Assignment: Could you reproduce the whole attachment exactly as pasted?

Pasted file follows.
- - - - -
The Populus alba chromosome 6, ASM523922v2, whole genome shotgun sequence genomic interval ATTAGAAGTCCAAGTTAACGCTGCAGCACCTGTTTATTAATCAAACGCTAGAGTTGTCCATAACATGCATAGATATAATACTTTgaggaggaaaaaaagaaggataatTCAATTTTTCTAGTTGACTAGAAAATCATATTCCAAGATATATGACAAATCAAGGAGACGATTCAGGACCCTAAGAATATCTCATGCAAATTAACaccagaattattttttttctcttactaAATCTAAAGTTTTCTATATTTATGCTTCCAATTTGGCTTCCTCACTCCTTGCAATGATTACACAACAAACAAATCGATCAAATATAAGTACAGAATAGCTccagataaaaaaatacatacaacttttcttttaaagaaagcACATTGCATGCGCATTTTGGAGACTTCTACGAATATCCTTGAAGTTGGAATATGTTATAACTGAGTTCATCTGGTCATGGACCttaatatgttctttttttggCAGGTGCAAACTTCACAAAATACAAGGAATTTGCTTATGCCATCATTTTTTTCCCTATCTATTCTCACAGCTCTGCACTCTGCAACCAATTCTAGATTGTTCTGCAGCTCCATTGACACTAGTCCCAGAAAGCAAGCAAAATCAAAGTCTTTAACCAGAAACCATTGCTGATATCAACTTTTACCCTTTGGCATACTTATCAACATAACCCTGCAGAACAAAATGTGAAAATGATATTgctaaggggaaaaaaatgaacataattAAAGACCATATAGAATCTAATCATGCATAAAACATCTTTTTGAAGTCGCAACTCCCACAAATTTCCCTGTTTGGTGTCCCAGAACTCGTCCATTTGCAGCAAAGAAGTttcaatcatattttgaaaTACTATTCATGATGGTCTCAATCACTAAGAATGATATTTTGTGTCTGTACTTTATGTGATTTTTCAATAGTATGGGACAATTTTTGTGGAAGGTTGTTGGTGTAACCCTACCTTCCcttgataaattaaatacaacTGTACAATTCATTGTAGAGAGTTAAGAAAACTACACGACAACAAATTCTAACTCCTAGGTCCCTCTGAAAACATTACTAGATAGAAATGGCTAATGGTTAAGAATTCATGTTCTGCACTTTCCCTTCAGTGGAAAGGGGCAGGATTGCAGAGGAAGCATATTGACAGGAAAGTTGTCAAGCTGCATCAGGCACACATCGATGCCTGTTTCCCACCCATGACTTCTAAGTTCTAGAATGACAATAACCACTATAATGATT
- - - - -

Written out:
The Populus alba chromosome 6, ASM523922v2, whole genome shotgun sequence genomic interval ATTAGAAGTCCAAGTTAACGCTGCAGCACCTGTTTATTAATCAAACGCTAGAGTTGTCCATAACATGCATAGATATAATACTTTgaggaggaaaaaaagaaggataatTCAATTTTTCTAGTTGACTAGAAAATCATATTCCAAGATATATGACAAATCAAGGAGACGATTCAGGACCCTAAGAATATCTCATGCAAATTAACaccagaattattttttttctcttactaAATCTAAAGTTTTCTATATTTATGCTTCCAATTTGGCTTCCTCACTCCTTGCAATGATTACACAACAAACAAATCGATCAAATATAAGTACAGAATAGCTccagataaaaaaatacatacaacttttcttttaaagaaagcACATTGCATGCGCATTTTGGAGACTTCTACGAATATCCTTGAAGTTGGAATATGTTATAACTGAGTTCATCTGGTCATGGACCttaatatgttctttttttggCAGGTGCAAACTTCACAAAATACAAGGAATTTGCTTATGCCATCATTTTTTTCCCTATCTATTCTCACAGCTCTGCACTCTGCAACCAATTCTAGATTGTTCTGCAGCTCCATTGACACTAGTCCCAGAAAGCAAGCAAAATCAAAGTCTTTAACCAGAAACCATTGCTGATATCAACTTTTACCCTTTGGCATACTTATCAACATAACCCTGCAGAACAAAATGTGAAAATGATATTgctaaggggaaaaaaatgaacataattAAAGACCATATAGAATCTAATCATGCATAAAACATCTTTTTGAAGTCGCAACTCCCACAAATTTCCCTGTTTGGTGTCCCAGAACTCGTCCATTTGCAGCAAAGAAGTttcaatcatattttgaaaTACTATTCATGATGGTCTCAATCACTAAGAATGATATTTTGTGTCTGTACTTTATGTGATTTTTCAATAGTATGGGACAATTTTTGTGGAAGGTTGTTGGTGTAACCCTACCTTCCcttgataaattaaatacaacTGTACAATTCATTGTAGAGAGTTAAGAAAACTACACGACAACAAATTCTAACTCCTAGGTCCCTCTGAAAACATTACTAGATAGAAATGGCTAATGGTTAAGAATTCATGTTCTGCACTTTCCCTTCAGTGGAAAGGGGCAGGATTGCAGAGGAAGCATATTGACAGGAAAGTTGTCAAGCTGCATCAGGCACACATCGATGCCTGTTTCCCACCCATGACTTCTAAGTTCTAGAATGACAATAACCACTATAATGATT